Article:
Saturday, February 5, 2011

Progress Is a Drop In The Bucket

As all parents of autistic kids know, progress with our kids can be glacially slow.  It's there, but it's like watching water drip into a bath tub.  If you constantly stare at the tub, it's nearly impossible to see it accumulate.  Coincidentally, watching water drip into a bath tub is one of Audrey's favorite hobbies.  But that's another story entirely.

It can take me literally years before I realize that things are different than they used to be.  When Audrey was a toddler, I took her out in public plenty, but there were certain places that I would never go with her.  I would take her to Target or the grocery store, but not if I had any actual shopping to do.  At Target, I'd let her play in the toy department and stim on the toys.  At the grocery store, she liked the florist area and feeling up the produce.

She would never sit in the cart calmly and let me get any shopping done.  I always waited for the weekend when I could leave her at home with my husband and do my shopping in peace.  Ironically, parents of typical toddlers have somehow not figured out this system because there is never a time when I am in Target and do not have to step over a tantruming child.  Who I give a little kick to as I step over.  Oops.

A few weeks ago, I had a friend visiting from out of town and we were unable to work out a time to meet for lunch when Audrey was in school.  My friend (hi Carol!) said that she wanted to see Audrey and asked why we couldn't do it on a Saturday and have her along.  Why?  Uhhhh.  Because I'd like to enjoy my lunch?  Because I want to get away from her?  Oh, alright.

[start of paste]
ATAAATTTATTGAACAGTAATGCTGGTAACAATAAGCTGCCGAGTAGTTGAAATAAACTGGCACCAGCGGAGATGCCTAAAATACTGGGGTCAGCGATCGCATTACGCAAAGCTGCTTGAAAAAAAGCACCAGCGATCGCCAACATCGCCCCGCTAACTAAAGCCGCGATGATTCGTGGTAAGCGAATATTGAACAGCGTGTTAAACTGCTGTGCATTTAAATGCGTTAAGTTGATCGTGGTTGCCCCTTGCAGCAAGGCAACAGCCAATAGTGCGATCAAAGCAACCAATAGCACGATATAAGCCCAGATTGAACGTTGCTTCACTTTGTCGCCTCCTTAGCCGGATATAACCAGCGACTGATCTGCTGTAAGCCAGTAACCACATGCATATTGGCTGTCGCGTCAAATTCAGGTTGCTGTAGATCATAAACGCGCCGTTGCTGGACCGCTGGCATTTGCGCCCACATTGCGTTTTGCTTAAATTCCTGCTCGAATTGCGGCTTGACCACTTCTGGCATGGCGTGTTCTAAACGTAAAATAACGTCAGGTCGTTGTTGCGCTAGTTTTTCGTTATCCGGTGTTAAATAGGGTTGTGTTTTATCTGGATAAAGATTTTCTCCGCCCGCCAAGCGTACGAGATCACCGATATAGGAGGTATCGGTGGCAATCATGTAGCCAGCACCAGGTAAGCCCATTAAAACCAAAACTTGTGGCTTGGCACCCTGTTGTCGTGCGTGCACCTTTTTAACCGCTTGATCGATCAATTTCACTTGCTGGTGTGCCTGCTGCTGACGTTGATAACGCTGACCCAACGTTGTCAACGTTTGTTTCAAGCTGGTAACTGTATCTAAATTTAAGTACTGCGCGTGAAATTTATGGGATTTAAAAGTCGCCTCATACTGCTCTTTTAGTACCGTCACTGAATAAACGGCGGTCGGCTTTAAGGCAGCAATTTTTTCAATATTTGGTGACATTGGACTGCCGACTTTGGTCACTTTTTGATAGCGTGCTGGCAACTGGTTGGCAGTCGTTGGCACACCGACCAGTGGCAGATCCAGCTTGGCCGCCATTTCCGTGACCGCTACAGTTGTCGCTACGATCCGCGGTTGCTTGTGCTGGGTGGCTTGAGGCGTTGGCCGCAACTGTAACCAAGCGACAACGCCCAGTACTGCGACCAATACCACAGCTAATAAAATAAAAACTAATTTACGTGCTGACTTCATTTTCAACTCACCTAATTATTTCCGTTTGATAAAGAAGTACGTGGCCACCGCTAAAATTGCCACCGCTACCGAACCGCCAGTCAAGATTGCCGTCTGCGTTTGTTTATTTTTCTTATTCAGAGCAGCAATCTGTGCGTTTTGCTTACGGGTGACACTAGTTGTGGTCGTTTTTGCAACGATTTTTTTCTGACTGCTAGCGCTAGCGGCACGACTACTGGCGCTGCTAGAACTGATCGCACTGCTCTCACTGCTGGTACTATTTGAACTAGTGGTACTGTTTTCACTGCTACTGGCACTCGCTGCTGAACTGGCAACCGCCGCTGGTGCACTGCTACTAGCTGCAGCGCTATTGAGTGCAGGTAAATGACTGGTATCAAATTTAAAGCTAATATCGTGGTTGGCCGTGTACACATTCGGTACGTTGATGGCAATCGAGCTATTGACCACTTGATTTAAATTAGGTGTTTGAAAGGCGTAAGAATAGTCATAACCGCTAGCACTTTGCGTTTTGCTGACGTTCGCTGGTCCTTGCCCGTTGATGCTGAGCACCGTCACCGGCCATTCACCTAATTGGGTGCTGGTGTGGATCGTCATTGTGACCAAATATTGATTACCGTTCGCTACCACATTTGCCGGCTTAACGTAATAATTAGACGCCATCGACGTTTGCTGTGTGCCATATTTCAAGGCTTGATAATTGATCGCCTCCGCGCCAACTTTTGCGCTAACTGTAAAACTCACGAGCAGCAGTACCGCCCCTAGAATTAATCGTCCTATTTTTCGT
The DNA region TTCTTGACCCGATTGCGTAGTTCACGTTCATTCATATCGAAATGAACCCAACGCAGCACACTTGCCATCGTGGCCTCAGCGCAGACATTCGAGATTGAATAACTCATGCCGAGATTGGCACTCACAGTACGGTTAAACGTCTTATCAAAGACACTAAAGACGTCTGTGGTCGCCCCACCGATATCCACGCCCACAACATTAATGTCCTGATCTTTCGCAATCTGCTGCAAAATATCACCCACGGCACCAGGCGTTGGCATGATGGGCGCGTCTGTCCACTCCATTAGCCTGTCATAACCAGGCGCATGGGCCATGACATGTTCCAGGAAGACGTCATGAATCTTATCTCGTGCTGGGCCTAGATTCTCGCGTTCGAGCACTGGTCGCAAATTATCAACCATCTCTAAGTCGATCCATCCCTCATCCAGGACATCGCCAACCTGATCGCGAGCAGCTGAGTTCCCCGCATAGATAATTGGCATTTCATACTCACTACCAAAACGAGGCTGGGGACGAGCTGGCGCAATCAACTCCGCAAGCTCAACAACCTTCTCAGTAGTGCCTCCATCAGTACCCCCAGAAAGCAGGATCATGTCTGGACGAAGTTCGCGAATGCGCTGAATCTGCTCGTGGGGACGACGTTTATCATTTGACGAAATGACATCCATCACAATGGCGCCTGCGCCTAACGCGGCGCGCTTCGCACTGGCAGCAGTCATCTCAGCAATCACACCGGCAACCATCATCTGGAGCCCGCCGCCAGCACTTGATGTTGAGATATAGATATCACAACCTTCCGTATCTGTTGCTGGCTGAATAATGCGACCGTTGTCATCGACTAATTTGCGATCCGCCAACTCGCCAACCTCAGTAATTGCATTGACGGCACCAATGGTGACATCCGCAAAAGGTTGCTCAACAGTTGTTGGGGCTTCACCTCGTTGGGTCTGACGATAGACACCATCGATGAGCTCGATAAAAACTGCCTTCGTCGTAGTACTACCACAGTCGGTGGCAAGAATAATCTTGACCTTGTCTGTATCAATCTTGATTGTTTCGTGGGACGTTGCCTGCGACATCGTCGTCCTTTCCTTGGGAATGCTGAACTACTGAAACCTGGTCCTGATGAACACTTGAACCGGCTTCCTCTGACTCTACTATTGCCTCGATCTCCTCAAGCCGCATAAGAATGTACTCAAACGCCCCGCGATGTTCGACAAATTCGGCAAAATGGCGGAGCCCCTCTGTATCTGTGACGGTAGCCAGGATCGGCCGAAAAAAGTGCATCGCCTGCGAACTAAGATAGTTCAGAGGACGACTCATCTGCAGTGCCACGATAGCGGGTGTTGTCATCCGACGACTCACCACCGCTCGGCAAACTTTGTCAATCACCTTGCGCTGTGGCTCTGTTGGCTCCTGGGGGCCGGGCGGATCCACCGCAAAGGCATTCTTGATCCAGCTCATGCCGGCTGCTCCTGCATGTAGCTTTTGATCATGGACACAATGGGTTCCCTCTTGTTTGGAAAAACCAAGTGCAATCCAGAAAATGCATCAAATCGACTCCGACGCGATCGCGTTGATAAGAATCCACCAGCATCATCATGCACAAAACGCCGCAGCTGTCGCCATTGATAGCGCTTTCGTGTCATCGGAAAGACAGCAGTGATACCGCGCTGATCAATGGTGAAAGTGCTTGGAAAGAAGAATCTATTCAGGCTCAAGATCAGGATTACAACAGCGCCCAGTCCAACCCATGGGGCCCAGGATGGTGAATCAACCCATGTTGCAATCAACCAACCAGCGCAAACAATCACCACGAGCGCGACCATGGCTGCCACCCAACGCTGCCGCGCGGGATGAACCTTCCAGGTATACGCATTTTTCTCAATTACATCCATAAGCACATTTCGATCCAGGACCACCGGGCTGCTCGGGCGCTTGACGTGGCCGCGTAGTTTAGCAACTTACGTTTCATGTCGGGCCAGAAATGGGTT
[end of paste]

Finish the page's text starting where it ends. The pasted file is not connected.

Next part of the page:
I packed the Leapster and made sure my iPhone was fully charged and brought her along.  And you know what?  She was great.  We ended up having a 2 1/2 hour lunch, and she only played with the Leapster for a small part of that time.  I think she's actually getting bored of the Leapster, which is yet another miracle in and of itself.

You know those kiddie place mats and crayons that they give you at restaurants?  She used to never even look at them.  She would actually get annoyed and shove them aside, letting me know that she was not to be diverted from making me lose my will to live.  Now she even knows how to do those word search puzzles on them.  Who taught her that?  Yeah, not me.

Towards the end of the lunch, another family came into the seating area where we sat.  One of the kids was a teenager with Downs, and he was wearing some kind of an Olympic style medal around his neck.  Audrey pointed at him and loudly proclaimed "He's got a medal!  He has to go!"  Apparently, there wasn't room enough in that restaurant for two special needs champions.

26 comments:

  1. Go Audrey! but that WAS brave. We don't take Kyran out to eat unless it's McDonald's where the fries are with us the moment we sit down. Scared to try sit down places. But I get you. for example, our daughter is in HS and we like to go to games. Kyran likes to watch basketball and is fine once he is squished in tightly between us in the stands. But walking in and until we get to the stands? the huge 5-7 yo would like to be carried please. And now after a million games or 20 in the past 3 years, he will actually walk in without freaking out.

    ReplyDelete
  2. Restaurants used to be brutal for us too until Griffin finally acknowledged his destiny as my son. His love of food and overeating make him one of the best behaved kids in any restaurant setting. As for other places like Target, I don't believe children belong at places like that. Target is a gun range, right?

    Btw, your little fantasy about having a friend was hilarious. Carol! Hee hee. That's precious.

    ReplyDelete
  3. Progress here is so slow. Moe is definitely different today than he was a year ago. Sometimes it's progress (better receptive language) but in other ways he's just different (more meltdowns).